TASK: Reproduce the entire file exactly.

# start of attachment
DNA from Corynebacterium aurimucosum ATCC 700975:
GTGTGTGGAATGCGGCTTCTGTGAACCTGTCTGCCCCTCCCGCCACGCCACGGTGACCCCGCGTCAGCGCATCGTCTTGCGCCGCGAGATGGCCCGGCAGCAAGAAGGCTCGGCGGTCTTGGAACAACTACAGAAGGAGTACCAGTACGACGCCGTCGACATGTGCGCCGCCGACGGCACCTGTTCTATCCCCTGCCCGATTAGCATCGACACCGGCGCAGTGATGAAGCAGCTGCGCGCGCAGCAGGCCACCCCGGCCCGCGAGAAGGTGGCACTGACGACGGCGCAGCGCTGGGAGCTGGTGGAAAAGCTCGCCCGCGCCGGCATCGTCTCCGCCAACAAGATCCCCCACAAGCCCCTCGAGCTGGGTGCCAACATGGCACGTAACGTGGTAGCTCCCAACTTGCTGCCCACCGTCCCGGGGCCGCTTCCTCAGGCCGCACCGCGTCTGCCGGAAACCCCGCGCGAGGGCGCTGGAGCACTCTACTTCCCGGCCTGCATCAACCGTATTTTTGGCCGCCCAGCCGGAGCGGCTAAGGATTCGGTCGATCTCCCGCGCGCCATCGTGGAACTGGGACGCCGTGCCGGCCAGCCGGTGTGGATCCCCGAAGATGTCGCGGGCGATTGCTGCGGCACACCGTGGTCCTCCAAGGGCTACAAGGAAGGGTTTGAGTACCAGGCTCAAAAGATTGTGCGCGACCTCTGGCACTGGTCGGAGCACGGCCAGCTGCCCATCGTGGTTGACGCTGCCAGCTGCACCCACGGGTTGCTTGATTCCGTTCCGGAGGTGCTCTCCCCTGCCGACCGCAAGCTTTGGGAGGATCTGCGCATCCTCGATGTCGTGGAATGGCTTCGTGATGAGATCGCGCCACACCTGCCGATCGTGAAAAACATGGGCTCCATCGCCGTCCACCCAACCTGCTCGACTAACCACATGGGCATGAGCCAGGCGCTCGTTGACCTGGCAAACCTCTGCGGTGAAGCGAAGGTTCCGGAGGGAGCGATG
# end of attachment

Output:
DNA from Corynebacterium aurimucosum ATCC 700975:
GTGTGTGGAATGCGGCTTCTGTGAACCTGTCTGCCCCTCCCGCCACGCCACGGTGACCCCGCGTCAGCGCATCGTCTTGCGCCGCGAGATGGCCCGGCAGCAAGAAGGCTCGGCGGTCTTGGAACAACTACAGAAGGAGTACCAGTACGACGCCGTCGACATGTGCGCCGCCGACGGCACCTGTTCTATCCCCTGCCCGATTAGCATCGACACCGGCGCAGTGATGAAGCAGCTGCGCGCGCAGCAGGCCACCCCGGCCCGCGAGAAGGTGGCACTGACGACGGCGCAGCGCTGGGAGCTGGTGGAAAAGCTCGCCCGCGCCGGCATCGTCTCCGCCAACAAGATCCCCCACAAGCCCCTCGAGCTGGGTGCCAACATGGCACGTAACGTGGTAGCTCCCAACTTGCTGCCCACCGTCCCGGGGCCGCTTCCTCAGGCCGCACCGCGTCTGCCGGAAACCCCGCGCGAGGGCGCTGGAGCACTCTACTTCCCGGCCTGCATCAACCGTATTTTTGGCCGCCCAGCCGGAGCGGCTAAGGATTCGGTCGATCTCCCGCGCGCCATCGTGGAACTGGGACGCCGTGCCGGCCAGCCGGTGTGGATCCCCGAAGATGTCGCGGGCGATTGCTGCGGCACACCGTGGTCCTCCAAGGGCTACAAGGAAGGGTTTGAGTACCAGGCTCAAAAGATTGTGCGCGACCTCTGGCACTGGTCGGAGCACGGCCAGCTGCCCATCGTGGTTGACGCTGCCAGCTGCACCCACGGGTTGCTTGATTCCGTTCCGGAGGTGCTCTCCCCTGCCGACCGCAAGCTTTGGGAGGATCTGCGCATCCTCGATGTCGTGGAATGGCTTCGTGATGAGATCGCGCCACACCTGCCGATCGTGAAAAACATGGGCTCCATCGCCGTCCACCCAACCTGCTCGACTAACCACATGGGCATGAGCCAGGCGCTCGTTGACCTGGCAAACCTCTGCGGTGAAGCGAAGGTTCCGGAGGGAGCGATG